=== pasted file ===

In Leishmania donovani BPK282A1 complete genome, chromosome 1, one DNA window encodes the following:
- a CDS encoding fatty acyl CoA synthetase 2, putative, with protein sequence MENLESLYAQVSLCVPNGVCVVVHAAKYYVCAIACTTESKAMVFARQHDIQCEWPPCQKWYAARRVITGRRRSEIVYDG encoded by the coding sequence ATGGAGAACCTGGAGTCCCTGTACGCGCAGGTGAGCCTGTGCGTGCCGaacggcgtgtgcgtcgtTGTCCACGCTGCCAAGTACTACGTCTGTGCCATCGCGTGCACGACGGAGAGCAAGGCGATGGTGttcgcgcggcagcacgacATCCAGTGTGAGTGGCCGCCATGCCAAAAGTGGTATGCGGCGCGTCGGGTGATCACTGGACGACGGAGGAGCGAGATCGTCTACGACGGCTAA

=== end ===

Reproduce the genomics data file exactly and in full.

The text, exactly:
In Leishmania donovani BPK282A1 complete genome, chromosome 1, one DNA window encodes the following:
- a CDS encoding fatty acyl CoA synthetase 2, putative, with protein sequence MENLESLYAQVSLCVPNGVCVVVHAAKYYVCAIACTTESKAMVFARQHDIQCEWPPCQKWYAARRVITGRRRSEIVYDG encoded by the coding sequence ATGGAGAACCTGGAGTCCCTGTACGCGCAGGTGAGCCTGTGCGTGCCGaacggcgtgtgcgtcgtTGTCCACGCTGCCAAGTACTACGTCTGTGCCATCGCGTGCACGACGGAGAGCAAGGCGATGGTGttcgcgcggcagcacgacATCCAGTGTGAGTGGCCGCCATGCCAAAAGTGGTATGCGGCGCGTCGGGTGATCACTGGACGACGGAGGAGCGAGATCGTCTACGACGGCTAA